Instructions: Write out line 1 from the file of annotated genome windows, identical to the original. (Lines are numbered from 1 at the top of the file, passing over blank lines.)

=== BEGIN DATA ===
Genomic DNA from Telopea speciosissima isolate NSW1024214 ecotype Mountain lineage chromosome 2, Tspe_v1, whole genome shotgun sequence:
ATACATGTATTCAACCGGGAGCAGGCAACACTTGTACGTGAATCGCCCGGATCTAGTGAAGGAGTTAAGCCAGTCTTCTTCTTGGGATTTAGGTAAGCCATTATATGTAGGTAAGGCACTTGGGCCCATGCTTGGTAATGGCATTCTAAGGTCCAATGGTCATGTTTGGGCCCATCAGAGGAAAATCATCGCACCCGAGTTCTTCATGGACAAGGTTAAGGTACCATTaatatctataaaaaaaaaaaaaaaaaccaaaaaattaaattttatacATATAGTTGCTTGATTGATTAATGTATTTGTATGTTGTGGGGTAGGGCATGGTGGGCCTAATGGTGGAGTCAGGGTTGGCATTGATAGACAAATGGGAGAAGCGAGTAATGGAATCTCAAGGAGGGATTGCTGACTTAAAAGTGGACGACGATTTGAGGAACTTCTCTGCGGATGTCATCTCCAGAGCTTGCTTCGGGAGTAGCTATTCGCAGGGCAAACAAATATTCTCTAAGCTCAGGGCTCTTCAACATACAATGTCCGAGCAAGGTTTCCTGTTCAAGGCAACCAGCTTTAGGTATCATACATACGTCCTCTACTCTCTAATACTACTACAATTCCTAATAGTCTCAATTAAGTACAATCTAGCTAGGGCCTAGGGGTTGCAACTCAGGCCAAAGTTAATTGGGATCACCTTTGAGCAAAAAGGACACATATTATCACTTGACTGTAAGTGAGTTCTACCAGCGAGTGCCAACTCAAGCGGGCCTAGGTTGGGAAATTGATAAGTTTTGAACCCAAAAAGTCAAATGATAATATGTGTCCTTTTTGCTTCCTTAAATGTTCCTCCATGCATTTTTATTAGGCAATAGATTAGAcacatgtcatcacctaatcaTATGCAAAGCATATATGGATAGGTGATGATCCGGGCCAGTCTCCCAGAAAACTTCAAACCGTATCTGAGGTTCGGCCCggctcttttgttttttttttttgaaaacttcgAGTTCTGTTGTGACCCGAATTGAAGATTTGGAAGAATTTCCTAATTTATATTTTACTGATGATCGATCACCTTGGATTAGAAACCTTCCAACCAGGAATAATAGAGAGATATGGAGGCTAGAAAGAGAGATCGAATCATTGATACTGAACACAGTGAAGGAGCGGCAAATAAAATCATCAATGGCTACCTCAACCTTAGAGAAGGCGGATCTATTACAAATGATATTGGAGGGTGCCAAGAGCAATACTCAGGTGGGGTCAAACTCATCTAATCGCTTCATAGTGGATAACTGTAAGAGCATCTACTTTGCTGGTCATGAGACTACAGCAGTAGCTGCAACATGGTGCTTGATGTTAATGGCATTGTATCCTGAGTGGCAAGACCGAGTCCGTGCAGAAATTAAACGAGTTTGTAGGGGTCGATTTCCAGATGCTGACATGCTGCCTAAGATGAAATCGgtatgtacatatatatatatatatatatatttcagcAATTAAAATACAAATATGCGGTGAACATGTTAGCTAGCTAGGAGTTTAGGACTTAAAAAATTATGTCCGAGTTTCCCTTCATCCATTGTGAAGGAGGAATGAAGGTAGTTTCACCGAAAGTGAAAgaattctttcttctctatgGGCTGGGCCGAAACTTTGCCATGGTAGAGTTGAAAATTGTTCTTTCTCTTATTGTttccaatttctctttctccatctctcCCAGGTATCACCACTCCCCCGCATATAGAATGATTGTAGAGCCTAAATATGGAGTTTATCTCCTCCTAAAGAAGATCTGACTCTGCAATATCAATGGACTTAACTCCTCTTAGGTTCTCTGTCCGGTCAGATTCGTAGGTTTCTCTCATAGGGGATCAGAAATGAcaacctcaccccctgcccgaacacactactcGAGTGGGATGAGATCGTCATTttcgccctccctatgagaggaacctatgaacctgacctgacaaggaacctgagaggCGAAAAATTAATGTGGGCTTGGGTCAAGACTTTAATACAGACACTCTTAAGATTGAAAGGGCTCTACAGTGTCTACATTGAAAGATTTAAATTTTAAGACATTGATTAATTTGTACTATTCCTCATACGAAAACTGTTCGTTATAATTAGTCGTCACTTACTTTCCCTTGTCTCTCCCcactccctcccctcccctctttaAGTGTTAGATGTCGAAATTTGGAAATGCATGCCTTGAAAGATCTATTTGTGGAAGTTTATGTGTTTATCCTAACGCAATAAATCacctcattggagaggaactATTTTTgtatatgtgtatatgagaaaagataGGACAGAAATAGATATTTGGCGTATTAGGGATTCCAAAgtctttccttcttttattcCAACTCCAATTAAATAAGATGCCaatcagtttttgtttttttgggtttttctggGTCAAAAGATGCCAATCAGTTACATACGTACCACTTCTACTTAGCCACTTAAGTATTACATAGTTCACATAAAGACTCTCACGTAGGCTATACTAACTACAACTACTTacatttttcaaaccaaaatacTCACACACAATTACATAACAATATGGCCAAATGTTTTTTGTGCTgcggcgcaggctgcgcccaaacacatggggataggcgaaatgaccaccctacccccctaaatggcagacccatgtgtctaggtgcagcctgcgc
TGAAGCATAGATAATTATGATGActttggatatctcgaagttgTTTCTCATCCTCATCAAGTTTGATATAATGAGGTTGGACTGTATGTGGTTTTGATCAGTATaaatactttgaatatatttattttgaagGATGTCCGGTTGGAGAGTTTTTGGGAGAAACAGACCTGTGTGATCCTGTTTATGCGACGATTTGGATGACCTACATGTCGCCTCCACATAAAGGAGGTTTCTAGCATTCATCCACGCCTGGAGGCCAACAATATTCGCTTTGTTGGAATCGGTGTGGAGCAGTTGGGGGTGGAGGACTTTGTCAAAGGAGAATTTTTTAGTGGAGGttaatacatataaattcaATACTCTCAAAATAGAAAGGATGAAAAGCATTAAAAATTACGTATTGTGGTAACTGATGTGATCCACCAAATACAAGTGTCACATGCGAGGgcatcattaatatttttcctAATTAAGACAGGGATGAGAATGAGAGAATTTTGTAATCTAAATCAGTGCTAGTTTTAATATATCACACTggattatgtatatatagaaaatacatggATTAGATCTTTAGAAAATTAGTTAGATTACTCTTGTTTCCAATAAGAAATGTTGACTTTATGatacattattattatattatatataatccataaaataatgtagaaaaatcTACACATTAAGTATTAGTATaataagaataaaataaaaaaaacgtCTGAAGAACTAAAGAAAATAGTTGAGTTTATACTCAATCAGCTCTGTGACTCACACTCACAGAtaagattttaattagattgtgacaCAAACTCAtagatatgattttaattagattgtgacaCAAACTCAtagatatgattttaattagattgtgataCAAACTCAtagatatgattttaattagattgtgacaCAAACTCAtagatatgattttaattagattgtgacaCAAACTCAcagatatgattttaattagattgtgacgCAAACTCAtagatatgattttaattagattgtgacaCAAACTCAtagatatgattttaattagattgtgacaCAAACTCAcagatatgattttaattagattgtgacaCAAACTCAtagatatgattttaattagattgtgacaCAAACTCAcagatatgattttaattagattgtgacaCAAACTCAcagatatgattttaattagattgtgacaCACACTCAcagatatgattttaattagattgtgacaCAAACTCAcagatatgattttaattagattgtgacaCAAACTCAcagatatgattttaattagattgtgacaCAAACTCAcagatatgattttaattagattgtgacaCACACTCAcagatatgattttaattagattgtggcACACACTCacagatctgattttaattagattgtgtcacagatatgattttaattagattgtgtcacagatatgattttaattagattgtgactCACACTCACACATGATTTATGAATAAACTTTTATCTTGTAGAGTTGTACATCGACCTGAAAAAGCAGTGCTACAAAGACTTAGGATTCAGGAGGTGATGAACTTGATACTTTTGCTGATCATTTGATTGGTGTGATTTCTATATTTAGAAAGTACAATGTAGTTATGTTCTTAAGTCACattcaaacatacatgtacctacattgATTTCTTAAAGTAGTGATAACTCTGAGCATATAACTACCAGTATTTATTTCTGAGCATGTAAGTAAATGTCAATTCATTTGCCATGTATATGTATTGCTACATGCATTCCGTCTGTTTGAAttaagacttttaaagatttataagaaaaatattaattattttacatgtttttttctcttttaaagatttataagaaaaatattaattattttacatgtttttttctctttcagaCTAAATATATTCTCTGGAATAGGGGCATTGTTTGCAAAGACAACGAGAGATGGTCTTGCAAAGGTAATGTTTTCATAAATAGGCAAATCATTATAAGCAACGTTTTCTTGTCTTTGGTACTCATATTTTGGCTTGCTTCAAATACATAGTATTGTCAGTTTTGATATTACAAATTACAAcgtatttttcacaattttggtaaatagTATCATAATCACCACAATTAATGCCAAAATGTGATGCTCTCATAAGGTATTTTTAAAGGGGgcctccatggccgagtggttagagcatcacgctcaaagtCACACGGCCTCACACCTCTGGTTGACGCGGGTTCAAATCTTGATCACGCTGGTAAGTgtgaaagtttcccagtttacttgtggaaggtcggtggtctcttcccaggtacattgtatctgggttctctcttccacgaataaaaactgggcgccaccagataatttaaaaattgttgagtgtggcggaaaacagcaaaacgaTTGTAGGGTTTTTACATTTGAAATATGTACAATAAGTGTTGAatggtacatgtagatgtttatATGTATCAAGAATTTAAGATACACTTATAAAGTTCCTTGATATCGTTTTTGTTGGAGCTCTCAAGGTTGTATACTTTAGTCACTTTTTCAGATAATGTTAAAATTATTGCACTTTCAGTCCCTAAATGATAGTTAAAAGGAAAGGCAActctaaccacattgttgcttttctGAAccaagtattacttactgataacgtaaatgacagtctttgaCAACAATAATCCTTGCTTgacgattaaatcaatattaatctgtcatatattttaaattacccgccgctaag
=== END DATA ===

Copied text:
Genomic DNA from Telopea speciosissima isolate NSW1024214 ecotype Mountain lineage chromosome 2, Tspe_v1, whole genome shotgun sequence: